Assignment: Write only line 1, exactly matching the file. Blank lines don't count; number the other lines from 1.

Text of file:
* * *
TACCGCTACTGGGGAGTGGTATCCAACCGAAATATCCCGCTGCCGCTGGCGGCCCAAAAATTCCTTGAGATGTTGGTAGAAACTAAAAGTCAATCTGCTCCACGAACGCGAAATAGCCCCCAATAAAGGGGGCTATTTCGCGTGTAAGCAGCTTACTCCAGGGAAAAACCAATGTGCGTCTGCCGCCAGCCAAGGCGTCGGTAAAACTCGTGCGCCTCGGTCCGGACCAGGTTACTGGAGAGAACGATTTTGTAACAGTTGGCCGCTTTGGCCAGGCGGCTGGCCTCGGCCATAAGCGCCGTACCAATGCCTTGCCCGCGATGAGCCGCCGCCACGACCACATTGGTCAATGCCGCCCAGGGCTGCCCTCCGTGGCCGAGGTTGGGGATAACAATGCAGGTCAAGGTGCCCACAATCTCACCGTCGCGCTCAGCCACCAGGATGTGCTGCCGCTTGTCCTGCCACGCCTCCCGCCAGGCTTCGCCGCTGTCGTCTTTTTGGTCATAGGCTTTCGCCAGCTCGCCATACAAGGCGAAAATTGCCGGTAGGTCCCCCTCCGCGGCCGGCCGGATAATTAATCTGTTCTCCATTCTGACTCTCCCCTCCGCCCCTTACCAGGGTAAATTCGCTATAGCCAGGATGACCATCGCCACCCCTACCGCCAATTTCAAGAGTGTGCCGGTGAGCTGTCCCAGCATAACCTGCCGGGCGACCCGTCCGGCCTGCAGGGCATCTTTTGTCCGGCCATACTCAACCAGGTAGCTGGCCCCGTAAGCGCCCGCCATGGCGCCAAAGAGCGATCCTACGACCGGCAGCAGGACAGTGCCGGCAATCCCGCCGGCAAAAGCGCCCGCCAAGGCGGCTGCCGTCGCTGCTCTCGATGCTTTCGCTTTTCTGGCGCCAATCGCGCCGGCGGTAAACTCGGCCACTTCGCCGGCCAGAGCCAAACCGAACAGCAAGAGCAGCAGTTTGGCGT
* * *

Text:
TACCGCTACTGGGGAGTGGTATCCAACCGAAATATCCCGCTGCCGCTGGCGGCCCAAAAATTCCTTGAGATGTTGGTAGAAACTAAAAGTCAATCTGCTCCACGAACGCGAAATAGCCCCCAATAAAGGGGGCTATTTCGCGTGTAAGCAGCTTACTCCAGGGAAAAACCAATGTGCGTCTGCCGCCAGCCAAGGCGTCGGTAAAACTCGTGCGCCTCGGTCCGGACCAGGTTACTGGAGAGAACGATTTTGTAACAGTTGGCCGCTTTGGCCAGGCGGCTGGCCTCGGCCATAAGCGCCGTACCAATGCCTTGCCCGCGATGAGCCGCCGCCACGACCACATTGGTCAATGCCGCCCAGGGCTGCCCTCCGTGGCCGAGGTTGGGGATAACAATGCAGGTCAAGGTGCCCACAATCTCACCGTCGCGCTCAGCCACCAGGATGTGCTGCCGCTTGTCCTGCCACGCCTCCCGCCAGGCTTCGCCGCTGTCGTCTTTTTGGTCATAGGCTTTCGCCAGCTCGCCATACAAGGCGAAAATTGCCGGTAGGTCCCCCTCCGCGGCCGGCCGGATAATTAATCTGTTCTCCATTCTGACTCTCCCCTCCGCCCCTTACCAGGGTAAATTCGCTATAGCCAGGATGACCATCGCCACCCCTACCGCCAATTTCAAGAGTGTGCCGGTGAGCTGTCCCAGCATAACCTGCCGGGCGACCCGTCCGGCCTGCAGGGCATCTTTTGTCCGGCCATACTCAACCAGGTAGCTGGCCCCGTAAGCGCCCGCCATGGCGCCAAAGAGCGATCCTACGACCGGCAGCAGGACAGTGCCGGCAATCCCGCCGGCAAAAGCGCCCGCCAAGGCGGCTGCCGTCGCTGCTCTCGATGCTTTCGCTTTTCTGGCGCCAATCGCGCCGGCGGTAAACTCGGCCACTTCGCCGGCCAGAGCCAAACCGAACAGCAAGAGCAGCAGTTTGGCGT